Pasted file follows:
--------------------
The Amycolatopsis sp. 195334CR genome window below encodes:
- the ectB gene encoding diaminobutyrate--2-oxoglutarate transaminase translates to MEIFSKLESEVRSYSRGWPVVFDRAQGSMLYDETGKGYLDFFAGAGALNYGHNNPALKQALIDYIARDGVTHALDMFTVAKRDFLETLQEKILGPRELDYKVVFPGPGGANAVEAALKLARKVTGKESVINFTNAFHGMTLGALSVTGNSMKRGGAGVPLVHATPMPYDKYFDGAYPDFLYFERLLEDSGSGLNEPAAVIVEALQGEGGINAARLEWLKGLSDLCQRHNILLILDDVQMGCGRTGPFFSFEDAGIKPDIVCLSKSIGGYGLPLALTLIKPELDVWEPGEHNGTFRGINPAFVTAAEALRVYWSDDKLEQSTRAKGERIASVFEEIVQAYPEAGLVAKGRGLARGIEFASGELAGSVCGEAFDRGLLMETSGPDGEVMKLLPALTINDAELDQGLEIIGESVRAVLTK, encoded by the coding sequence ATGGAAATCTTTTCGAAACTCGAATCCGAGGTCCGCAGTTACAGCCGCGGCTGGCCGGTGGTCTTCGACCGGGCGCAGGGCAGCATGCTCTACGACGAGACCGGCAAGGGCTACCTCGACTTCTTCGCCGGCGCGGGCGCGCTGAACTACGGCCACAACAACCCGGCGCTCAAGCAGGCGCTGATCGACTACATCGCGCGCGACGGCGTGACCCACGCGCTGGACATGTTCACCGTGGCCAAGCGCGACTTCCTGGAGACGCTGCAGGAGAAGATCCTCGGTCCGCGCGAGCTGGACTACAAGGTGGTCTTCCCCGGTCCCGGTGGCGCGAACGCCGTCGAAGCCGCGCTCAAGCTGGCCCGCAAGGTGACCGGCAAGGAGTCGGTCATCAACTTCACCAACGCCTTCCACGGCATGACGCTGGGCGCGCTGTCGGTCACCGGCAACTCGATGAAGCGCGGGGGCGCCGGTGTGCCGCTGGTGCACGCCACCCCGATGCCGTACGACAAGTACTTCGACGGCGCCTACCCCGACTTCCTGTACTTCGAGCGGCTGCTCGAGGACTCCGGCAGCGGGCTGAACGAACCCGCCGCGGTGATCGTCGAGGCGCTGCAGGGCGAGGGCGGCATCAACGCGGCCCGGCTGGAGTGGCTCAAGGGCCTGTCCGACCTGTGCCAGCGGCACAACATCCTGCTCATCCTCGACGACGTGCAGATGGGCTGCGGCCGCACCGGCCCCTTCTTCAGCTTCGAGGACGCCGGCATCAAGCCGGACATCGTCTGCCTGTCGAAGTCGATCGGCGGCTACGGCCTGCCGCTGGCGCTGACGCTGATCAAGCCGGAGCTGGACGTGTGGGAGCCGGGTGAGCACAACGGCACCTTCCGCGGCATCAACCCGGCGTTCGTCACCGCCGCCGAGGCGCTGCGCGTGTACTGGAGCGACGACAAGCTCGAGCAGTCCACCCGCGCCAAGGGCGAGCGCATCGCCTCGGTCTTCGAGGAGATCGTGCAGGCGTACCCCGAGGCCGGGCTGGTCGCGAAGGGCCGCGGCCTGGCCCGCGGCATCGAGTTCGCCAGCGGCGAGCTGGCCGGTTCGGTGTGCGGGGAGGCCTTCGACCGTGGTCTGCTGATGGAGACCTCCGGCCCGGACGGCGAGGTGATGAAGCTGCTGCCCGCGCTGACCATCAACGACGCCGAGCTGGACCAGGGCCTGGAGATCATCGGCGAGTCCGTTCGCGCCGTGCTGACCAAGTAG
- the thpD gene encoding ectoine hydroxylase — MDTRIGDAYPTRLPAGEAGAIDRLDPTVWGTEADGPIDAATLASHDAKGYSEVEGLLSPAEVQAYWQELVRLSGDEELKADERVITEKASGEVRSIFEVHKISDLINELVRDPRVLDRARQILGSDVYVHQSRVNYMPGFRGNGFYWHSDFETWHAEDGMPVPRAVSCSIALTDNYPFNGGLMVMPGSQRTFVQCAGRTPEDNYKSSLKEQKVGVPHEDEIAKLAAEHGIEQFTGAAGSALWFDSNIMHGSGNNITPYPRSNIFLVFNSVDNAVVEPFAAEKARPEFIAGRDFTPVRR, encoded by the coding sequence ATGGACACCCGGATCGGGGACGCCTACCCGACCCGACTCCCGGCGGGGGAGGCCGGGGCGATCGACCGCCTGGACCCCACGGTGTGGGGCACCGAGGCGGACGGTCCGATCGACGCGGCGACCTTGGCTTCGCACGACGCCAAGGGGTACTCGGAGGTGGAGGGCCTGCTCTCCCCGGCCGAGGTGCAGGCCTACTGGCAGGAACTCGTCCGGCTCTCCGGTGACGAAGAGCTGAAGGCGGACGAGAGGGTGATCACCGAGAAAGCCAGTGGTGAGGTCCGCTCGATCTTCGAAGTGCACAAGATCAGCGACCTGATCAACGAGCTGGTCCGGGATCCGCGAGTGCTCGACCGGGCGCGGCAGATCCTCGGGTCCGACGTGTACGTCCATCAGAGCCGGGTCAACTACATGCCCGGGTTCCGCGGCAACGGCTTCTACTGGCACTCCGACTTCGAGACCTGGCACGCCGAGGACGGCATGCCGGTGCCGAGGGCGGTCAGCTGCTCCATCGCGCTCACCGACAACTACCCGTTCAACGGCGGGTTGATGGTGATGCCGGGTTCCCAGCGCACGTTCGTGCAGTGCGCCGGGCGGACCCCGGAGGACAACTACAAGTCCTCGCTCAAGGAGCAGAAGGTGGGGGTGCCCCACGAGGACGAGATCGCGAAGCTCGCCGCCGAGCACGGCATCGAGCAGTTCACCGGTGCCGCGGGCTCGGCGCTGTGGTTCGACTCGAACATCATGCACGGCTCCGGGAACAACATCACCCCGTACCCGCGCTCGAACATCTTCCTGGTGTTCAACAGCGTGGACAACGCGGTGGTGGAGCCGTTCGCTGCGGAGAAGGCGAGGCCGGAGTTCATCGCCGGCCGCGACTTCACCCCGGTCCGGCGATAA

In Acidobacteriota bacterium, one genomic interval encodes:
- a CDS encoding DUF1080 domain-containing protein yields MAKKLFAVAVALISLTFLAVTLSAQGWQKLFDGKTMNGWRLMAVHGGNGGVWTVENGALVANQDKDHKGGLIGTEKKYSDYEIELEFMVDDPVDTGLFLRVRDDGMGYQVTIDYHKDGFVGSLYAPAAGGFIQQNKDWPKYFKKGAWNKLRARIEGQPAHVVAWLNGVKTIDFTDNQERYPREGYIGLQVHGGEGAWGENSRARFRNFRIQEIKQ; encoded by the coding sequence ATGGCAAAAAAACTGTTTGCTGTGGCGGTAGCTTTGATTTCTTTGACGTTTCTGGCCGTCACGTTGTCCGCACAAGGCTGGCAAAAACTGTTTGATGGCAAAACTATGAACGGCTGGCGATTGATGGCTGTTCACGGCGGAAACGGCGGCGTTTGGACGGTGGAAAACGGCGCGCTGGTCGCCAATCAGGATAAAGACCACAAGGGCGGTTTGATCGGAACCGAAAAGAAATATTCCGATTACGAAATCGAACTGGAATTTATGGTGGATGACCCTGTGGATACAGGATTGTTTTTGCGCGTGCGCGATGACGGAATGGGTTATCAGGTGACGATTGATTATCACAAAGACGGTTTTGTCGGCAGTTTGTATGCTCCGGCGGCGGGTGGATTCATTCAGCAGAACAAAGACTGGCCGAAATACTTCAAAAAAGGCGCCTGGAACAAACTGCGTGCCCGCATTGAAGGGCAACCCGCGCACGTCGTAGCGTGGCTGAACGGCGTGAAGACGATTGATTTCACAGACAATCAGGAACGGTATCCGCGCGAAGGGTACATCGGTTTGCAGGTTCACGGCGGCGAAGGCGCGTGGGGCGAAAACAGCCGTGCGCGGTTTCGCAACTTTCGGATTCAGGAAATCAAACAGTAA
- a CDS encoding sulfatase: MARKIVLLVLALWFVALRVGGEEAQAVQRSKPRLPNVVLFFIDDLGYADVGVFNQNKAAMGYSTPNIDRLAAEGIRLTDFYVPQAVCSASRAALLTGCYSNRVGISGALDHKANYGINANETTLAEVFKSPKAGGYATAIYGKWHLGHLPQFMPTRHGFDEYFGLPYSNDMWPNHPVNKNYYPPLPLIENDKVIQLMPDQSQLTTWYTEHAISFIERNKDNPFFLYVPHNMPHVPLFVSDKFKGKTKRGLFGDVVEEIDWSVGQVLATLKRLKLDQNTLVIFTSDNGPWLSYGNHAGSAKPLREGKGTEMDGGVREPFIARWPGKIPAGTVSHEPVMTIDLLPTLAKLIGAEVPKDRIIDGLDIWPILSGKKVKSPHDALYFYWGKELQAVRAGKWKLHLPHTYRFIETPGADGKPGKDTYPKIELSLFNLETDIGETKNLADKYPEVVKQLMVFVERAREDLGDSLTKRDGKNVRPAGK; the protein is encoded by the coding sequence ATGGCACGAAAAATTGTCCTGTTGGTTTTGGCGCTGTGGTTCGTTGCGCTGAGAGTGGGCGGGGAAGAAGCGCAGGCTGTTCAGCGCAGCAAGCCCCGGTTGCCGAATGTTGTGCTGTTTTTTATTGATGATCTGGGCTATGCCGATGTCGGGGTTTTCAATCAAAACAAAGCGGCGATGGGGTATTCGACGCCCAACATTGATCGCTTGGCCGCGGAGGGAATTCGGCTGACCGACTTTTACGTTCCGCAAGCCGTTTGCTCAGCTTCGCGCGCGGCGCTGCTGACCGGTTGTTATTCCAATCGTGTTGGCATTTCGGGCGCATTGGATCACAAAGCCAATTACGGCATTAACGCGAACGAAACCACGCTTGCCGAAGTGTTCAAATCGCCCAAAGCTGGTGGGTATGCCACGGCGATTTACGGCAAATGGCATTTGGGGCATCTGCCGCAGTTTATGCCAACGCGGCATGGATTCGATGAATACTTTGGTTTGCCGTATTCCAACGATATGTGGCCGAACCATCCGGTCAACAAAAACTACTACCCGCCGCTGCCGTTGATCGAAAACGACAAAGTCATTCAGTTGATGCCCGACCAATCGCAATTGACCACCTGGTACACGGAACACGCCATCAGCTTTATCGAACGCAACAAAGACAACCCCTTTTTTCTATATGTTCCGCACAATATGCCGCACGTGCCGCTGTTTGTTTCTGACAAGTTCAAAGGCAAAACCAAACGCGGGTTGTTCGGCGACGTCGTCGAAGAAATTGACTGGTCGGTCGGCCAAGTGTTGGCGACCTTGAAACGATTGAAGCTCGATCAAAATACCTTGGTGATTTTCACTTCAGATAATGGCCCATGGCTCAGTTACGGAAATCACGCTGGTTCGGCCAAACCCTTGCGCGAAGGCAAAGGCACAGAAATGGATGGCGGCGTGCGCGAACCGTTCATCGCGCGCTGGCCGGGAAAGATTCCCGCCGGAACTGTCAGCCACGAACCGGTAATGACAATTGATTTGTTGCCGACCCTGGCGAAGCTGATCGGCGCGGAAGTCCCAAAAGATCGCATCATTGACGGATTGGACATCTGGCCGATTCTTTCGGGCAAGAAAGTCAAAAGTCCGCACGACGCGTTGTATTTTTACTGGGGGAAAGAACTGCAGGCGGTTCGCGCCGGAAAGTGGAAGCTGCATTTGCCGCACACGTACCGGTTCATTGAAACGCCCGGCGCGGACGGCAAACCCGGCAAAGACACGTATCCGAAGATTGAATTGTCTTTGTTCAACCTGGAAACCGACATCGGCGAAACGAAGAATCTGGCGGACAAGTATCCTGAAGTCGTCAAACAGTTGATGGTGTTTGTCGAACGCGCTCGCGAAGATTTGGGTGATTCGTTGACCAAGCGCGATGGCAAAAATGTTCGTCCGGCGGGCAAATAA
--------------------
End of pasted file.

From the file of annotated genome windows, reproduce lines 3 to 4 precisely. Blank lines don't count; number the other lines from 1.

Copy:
- the thpD gene encoding ectoine hydroxylase — MDTRIGDAYPTRLPAGEAGAIDRLDPTVWGTEADGPIDAATLASHDAKGYSEVEGLLSPAEVQAYWQELVRLSGDEELKADERVITEKASGEVRSIFEVHKISDLINELVRDPRVLDRARQILGSDVYVHQSRVNYMPGFRGNGFYWHSDFETWHAEDGMPVPRAVSCSIALTDNYPFNGGLMVMPGSQRTFVQCAGRTPEDNYKSSLKEQKVGVPHEDEIAKLAAEHGIEQFTGAAGSALWFDSNIMHGSGNNITPYPRSNIFLVFNSVDNAVVEPFAAEKARPEFIAGRDFTPVRR, encoded by the coding sequence ATGGACACCCGGATCGGGGACGCCTACCCGACCCGACTCCCGGCGGGGGAGGCCGGGGCGATCGACCGCCTGGACCCCACGGTGTGGGGCACCGAGGCGGACGGTCCGATCGACGCGGCGACCTTGGCTTCGCACGACGCCAAGGGGTACTCGGAGGTGGAGGGCCTGCTCTCCCCGGCCGAGGTGCAGGCCTACTGGCAGGAACTCGTCCGGCTCTCCGGTGACGAAGAGCTGAAGGCGGACGAGAGGGTGATCACCGAGAAAGCCAGTGGTGAGGTCCGCTCGATCTTCGAAGTGCACAAGATCAGCGACCTGATCAACGAGCTGGTCCGGGATCCGCGAGTGCTCGACCGGGCGCGGCAGATCCTCGGGTCCGACGTGTACGTCCATCAGAGCCGGGTCAACTACATGCCCGGGTTCCGCGGCAACGGCTTCTACTGGCACTCCGACTTCGAGACCTGGCACGCCGAGGACGGCATGCCGGTGCCGAGGGCGGTCAGCTGCTCCATCGCGCTCACCGACAACTACCCGTTCAACGGCGGGTTGATGGTGATGCCGGGTTCCCAGCGCACGTTCGTGCAGTGCGCCGGGCGGACCCCGGAGGACAACTACAAGTCCTCGCTCAAGGAGCAGAAGGTGGGGGTGCCCCACGAGGACGAGATCGCGAAGCTCGCCGCCGAGCACGGCATCGAGCAGTTCACCGGTGCCGCGGGCTCGGCGCTGTGGTTCGACTCGAACATCATGCACGGCTCCGGGAACAACATCACCCCGTACCCGCGCTCGAACATCTTCCTGGTGTTCAACAGCGTGGACAACGCGGTGGTGGAGCCGTTCGCTGCGGAGAAGGCGAGGCCGGAGTTCATCGCCGGCCGCGACTTCACCCCGGTCCGGCGATAA

In Acidobacteriota bacterium, one genomic interval encodes: